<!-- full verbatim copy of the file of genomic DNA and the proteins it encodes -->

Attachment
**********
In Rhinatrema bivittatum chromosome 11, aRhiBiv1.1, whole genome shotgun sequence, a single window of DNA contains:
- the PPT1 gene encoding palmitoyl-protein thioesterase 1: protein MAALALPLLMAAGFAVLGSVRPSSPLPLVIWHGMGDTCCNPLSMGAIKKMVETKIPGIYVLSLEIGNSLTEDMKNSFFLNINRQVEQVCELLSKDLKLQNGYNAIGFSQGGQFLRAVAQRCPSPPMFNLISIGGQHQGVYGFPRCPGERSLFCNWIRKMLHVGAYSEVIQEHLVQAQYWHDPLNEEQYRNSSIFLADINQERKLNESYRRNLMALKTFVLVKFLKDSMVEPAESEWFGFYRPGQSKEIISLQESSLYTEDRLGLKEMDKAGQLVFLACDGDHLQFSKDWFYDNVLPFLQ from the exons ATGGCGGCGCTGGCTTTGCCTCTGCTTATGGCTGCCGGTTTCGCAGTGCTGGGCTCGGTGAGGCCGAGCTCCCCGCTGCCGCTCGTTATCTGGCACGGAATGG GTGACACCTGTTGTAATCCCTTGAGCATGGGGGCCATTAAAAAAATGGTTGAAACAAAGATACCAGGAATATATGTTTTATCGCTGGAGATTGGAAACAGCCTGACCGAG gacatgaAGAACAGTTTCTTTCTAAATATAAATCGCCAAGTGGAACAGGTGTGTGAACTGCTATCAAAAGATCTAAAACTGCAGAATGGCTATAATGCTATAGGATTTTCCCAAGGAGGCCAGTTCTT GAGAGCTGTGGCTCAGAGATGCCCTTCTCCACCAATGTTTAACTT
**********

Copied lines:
In Rhinatrema bivittatum chromosome 11, aRhiBiv1.1, whole genome shotgun sequence, a single window of DNA contains:
- the PPT1 gene encoding palmitoyl-protein thioesterase 1: protein MAALALPLLMAAGFAVLGSVRPSSPLPLVIWHGMGDTCCNPLSMGAIKKMVETKIPGIYVLSLEIGNSLTEDMKNSFFLNINRQVEQVCELLSKDLKLQNGYNAIGFSQGGQFLRAVAQRCPSPPMFNLISIGGQHQGVYGFPRCPGERSLFCNWIRKMLHVGAYSEVIQEHLVQAQYWHDPLNEEQYRNSSIFLADINQERKLNESYRRNLMALKTFVLVKFLKDSMVEPAESEWFGFYRPGQSKEIISLQESSLYTEDRLGLKEMDKAGQLVFLACDGDHLQFSKDWFYDNVLPFLQ from the exons ATGGCGGCGCTGGCTTTGCCTCTGCTTATGGCTGCCGGTTTCGCAGTGCTGGGCTCGGTGAGGCCGAGCTCCCCGCTGCCGCTCGTTATCTGGCACGGAATGG GTGACACCTGTTGTAATCCCTTGAGCATGGGGGCCATTAAAAAAATGGTTGAAACAAAGATACCAGGAATATATGTTTTATCGCTGGAGATTGGAAACAGCCTGACCGAG gacatgaAGAACAGTTTCTTTCTAAATATAAATCGCCAAGTGGAACAGGTGTGTGAACTGCTATCAAAAGATCTAAAACTGCAGAATGGCTATAATGCTATAGGATTTTCCCAAGGAGGCCAGTTCTT GAGAGCTGTGGCTCAGAGATGCCCTTCTCCACCAATGTTTAACTT